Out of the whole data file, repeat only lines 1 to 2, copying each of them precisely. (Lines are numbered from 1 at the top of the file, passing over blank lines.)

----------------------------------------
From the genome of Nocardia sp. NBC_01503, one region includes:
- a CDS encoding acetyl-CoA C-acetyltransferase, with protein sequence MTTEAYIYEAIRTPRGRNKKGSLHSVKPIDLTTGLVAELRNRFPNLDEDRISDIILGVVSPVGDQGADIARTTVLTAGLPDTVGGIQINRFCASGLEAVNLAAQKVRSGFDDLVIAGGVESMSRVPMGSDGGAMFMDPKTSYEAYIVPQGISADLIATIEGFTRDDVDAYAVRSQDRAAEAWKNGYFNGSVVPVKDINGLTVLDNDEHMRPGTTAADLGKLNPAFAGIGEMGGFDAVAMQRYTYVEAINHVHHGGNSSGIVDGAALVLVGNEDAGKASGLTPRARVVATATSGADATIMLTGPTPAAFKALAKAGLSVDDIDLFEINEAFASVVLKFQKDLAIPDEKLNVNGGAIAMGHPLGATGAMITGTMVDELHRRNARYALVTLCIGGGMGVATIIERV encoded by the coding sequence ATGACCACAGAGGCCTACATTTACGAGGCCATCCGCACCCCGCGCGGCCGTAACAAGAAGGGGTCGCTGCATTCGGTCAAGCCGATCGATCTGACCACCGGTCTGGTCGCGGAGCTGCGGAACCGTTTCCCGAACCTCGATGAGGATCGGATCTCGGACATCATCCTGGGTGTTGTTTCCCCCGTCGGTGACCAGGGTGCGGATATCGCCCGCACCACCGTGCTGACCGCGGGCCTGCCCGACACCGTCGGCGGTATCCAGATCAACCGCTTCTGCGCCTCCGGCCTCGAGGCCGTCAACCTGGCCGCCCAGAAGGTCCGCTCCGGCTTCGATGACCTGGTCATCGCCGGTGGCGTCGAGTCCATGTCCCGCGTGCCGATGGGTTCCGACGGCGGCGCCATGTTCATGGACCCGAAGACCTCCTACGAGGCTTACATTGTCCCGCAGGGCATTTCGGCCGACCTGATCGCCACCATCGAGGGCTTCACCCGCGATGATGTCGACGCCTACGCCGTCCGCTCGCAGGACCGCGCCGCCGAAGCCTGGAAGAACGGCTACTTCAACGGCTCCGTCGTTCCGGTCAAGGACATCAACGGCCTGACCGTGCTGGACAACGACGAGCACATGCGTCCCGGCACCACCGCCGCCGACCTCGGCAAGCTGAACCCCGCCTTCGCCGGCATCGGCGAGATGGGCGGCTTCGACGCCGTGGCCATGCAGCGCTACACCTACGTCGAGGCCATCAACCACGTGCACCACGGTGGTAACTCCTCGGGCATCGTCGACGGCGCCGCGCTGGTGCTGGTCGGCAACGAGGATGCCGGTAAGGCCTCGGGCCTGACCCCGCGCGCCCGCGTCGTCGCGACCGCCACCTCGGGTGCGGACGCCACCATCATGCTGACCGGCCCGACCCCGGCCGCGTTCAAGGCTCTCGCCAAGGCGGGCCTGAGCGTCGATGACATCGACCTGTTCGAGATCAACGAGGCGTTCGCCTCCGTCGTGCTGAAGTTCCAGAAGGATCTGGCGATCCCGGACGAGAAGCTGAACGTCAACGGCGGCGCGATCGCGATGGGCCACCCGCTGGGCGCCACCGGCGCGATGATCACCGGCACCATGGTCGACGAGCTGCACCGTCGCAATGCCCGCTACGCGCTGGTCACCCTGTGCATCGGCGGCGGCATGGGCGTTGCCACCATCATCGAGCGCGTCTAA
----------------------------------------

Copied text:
From the genome of Nocardia sp. NBC_01503, one region includes:
- a CDS encoding acetyl-CoA C-acetyltransferase, with protein sequence MTTEAYIYEAIRTPRGRNKKGSLHSVKPIDLTTGLVAELRNRFPNLDEDRISDIILGVVSPVGDQGADIARTTVLTAGLPDTVGGIQINRFCASGLEAVNLAAQKVRSGFDDLVIAGGVESMSRVPMGSDGGAMFMDPKTSYEAYIVPQGISADLIATIEGFTRDDVDAYAVRSQDRAAEAWKNGYFNGSVVPVKDINGLTVLDNDEHMRPGTTAADLGKLNPAFAGIGEMGGFDAVAMQRYTYVEAINHVHHGGNSSGIVDGAALVLVGNEDAGKASGLTPRARVVATATSGADATIMLTGPTPAAFKALAKAGLSVDDIDLFEINEAFASVVLKFQKDLAIPDEKLNVNGGAIAMGHPLGATGAMITGTMVDELHRRNARYALVTLCIGGGMGVATIIERV encoded by the coding sequence ATGACCACAGAGGCCTACATTTACGAGGCCATCCGCACCCCGCGCGGCCGTAACAAGAAGGGGTCGCTGCATTCGGTCAAGCCGATCGATCTGACCACCGGTCTGGTCGCGGAGCTGCGGAACCGTTTCCCGAACCTCGATGAGGATCGGATCTCGGACATCATCCTGGGTGTTGTTTCCCCCGTCGGTGACCAGGGTGCGGATATCGCCCGCACCACCGTGCTGACCGCGGGCCTGCCCGACACCGTCGGCGGTATCCAGATCAACCGCTTCTGCGCCTCCGGCCTCGAGGCCGTCAACCTGGCCGCCCAGAAGGTCCGCTCCGGCTTCGATGACCTGGTCATCGCCGGTGGCGTCGAGTCCATGTCCCGCGTGCCGATGGGTTCCGACGGCGGCGCCATGTTCATGGACCCGAAGACCTCCTACGAGGCTTACATTGTCCCGCAGGGCATTTCGGCCGACCTGATCGCCACCATCGAGGGCTTCACCCGCGATGATGTCGACGCCTACGCCGTCCGCTCGCAGGACCGCGCCGCCGAAGCCTGGAAGAACGGCTACTTCAACGGCTCCGTCGTTCCGGTCAAGGACATCAACGGCCTGACCGTGCTGGACAACGACGAGCACATGCGTCCCGGCACCACCGCCGCCGACCTCGGCAAGCTGAACCCCGCCTTCGCCGGCATCGGCGAGATGGGCGGCTTCGACGCCGTGGCCATGCAGCGCTACACCTACGTCGAGGCCATCAACCACGTGCACCACGGTGGTAACTCCTCGGGCATCGTCGACGGCGCCGCGCTGGTGCTGGTCGGCAACGAGGATGCCGGTAAGGCCTCGGGCCTGACCCCGCGCGCCCGCGTCGTCGCGACCGCCACCTCGGGTGCGGACGCCACCATCATGCTGACCGGCCCGACCCCGGCCGCGTTCAAGGCTCTCGCCAAGGCGGGCCTGAGCGTCGATGACATCGACCTGTTCGAGATCAACGAGGCGTTCGCCTCCGTCGTGCTGAAGTTCCAGAAGGATCTGGCGATCCCGGACGAGAAGCTGAACGTCAACGGCGGCGCGATCGCGATGGGCCACCCGCTGGGCGCCACCGGCGCGATGATCACCGGCACCATGGTCGACGAGCTGCACCGTCGCAATGCCCGCTACGCGCTGGTCACCCTGTGCATCGGCGGCGGCATGGGCGTTGCCACCATCATCGAGCGCGTCTAA